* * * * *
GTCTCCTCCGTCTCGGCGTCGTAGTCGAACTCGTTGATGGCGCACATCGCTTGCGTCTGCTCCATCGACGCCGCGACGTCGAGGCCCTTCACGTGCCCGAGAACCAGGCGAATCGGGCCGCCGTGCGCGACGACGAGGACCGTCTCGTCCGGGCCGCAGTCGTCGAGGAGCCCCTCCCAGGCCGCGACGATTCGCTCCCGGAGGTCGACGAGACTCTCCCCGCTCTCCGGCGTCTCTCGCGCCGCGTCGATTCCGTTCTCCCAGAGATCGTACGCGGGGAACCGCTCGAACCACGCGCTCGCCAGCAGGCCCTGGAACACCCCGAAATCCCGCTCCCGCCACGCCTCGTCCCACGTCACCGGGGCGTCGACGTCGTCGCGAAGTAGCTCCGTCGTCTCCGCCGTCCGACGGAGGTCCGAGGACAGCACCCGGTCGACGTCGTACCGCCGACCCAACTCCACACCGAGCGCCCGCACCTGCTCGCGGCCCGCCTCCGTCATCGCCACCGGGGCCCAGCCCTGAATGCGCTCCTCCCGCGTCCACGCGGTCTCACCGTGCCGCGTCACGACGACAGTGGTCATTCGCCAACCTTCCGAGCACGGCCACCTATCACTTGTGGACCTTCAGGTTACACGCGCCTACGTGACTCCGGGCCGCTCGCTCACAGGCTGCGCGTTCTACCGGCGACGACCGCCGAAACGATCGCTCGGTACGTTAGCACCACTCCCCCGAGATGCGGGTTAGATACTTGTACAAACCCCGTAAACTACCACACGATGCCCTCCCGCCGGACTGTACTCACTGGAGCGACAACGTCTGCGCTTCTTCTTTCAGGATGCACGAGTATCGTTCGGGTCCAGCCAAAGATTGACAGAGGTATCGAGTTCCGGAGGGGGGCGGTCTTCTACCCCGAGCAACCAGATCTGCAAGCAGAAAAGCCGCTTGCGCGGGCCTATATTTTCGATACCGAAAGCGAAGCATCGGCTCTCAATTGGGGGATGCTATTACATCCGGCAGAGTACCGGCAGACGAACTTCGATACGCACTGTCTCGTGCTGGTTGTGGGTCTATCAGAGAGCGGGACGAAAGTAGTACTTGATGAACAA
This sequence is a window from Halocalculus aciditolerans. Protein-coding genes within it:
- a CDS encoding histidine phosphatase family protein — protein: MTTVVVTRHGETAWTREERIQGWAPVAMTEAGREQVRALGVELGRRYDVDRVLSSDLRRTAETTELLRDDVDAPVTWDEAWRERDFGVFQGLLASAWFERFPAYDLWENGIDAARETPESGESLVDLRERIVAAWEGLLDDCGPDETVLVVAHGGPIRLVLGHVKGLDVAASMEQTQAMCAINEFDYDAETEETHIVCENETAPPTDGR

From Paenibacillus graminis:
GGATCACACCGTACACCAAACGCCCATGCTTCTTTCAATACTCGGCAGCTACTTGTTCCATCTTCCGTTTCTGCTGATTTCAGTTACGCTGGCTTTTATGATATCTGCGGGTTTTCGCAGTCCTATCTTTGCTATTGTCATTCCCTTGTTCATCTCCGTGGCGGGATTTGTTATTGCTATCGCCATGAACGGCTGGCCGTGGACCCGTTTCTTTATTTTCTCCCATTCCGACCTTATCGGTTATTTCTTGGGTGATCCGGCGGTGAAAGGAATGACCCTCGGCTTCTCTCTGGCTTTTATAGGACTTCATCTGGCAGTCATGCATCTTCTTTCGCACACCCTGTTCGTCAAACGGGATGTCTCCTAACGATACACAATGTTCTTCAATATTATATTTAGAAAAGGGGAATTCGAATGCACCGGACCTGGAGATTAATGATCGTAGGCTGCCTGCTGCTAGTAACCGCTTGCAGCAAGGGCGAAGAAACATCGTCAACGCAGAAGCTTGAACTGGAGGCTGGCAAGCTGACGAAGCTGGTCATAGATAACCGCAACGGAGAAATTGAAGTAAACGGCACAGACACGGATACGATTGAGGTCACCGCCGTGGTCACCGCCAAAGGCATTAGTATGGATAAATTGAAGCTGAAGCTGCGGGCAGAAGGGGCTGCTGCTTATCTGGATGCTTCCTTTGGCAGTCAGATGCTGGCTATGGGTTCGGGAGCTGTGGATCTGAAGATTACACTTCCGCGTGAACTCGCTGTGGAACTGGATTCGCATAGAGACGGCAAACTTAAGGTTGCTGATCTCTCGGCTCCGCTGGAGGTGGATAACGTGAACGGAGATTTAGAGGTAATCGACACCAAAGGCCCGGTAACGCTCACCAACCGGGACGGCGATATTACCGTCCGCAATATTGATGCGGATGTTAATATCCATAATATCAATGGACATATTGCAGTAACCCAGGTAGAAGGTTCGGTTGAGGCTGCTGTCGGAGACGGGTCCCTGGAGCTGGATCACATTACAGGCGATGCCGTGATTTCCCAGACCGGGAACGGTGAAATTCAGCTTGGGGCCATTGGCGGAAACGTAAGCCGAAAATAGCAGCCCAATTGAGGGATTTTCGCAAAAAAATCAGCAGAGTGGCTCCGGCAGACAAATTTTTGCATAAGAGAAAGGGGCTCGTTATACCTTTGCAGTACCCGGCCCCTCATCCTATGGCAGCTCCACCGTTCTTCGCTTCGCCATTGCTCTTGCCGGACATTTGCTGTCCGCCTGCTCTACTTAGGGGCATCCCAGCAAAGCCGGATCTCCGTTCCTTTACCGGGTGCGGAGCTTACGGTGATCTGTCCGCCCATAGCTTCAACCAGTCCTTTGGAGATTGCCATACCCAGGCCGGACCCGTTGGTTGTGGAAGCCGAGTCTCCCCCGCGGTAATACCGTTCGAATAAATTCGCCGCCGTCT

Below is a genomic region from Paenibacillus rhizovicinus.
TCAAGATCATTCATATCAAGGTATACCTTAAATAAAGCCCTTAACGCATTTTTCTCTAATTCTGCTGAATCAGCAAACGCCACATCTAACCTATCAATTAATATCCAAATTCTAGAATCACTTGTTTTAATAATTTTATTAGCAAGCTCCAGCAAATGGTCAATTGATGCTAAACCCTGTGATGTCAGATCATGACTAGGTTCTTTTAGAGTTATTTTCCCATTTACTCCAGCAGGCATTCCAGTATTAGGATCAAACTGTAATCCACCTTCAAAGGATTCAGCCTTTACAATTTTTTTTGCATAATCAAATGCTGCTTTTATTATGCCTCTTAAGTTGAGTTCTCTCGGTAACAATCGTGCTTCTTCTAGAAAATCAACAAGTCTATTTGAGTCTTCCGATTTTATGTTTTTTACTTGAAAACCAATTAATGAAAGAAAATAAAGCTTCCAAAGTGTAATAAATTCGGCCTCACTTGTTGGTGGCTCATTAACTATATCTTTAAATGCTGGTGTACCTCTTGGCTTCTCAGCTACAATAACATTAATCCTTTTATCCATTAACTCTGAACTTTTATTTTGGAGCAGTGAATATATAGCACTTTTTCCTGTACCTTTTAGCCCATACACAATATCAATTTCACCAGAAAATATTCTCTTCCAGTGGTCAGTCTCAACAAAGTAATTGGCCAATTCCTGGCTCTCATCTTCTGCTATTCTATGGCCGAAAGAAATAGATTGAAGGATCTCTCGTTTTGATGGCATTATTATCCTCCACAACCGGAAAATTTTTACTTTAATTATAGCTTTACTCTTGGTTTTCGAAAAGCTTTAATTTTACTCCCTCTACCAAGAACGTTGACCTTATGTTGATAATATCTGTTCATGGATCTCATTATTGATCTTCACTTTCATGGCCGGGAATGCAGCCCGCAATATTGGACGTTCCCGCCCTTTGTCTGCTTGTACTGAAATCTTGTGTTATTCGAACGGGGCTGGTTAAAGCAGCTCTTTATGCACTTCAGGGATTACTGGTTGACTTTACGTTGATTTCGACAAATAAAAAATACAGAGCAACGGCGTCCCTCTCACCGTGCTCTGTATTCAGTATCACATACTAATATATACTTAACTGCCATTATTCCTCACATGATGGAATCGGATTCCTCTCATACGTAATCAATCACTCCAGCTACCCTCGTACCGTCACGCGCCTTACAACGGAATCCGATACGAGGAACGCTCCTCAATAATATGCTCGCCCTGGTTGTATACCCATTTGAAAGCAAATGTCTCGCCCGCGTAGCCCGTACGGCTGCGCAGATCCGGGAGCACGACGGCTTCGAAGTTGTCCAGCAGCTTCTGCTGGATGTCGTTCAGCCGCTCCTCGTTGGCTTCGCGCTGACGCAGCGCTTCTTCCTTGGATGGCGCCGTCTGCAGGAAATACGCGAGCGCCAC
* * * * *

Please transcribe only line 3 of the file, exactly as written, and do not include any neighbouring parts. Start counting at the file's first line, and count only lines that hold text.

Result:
- a CDS encoding histidine phosphatase family protein — protein: MTTVVVTRHGETAWTREERIQGWAPVAMTEAGREQVRALGVELGRRYDVDRVLSSDLRRTAETTELLRDDVDAPVTWDEAWRERDFGVFQGLLASAWFERFPAYDLWENGIDAARETPESGESLVDLRERIVAAWEGLLDDCGPDETVLVVAHGGPIRLVLGHVKGLDVAASMEQTQAMCAINEFDYDAETEETHIVCENETAPPTDGR